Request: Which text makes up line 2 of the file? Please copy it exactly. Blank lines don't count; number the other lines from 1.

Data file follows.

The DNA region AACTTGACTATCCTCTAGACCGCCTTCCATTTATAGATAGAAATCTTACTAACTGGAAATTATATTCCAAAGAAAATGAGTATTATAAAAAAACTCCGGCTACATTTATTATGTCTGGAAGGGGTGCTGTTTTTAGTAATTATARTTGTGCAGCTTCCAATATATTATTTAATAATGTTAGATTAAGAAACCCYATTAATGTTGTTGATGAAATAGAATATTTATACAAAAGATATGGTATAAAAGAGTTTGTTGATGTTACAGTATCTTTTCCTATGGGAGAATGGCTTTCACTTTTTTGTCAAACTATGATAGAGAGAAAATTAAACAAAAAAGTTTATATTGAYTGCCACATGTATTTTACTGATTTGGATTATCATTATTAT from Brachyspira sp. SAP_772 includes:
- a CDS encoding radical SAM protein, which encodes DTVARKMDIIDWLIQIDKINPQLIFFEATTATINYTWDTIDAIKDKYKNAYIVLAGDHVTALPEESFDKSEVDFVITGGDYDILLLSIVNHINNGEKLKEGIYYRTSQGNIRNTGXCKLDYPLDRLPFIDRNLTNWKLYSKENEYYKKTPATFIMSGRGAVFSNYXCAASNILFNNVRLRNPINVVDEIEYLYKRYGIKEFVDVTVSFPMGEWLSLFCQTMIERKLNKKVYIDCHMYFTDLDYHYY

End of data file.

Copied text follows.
- a CDS encoding radical SAM protein, which encodes DTVARKMDIIDWLIQIDKINPQLIFFEATTATINYTWDTIDAIKDKYKNAYIVLAGDHVTALPEESFDKSEVDFVITGGDYDILLLSIVNHINNGEKLKEGIYYRTSQGNIRNTGXCKLDYPLDRLPFIDRNLTNWKLYSKENEYYKKTPATFIMSGRGAVFSNYXCAASNILFNNVRLRNPINVVDEIEYLYKRYGIKEFVDVTVSFPMGEWLSLFCQTMIERKLNKKVYIDCHMYFTDLDYHYY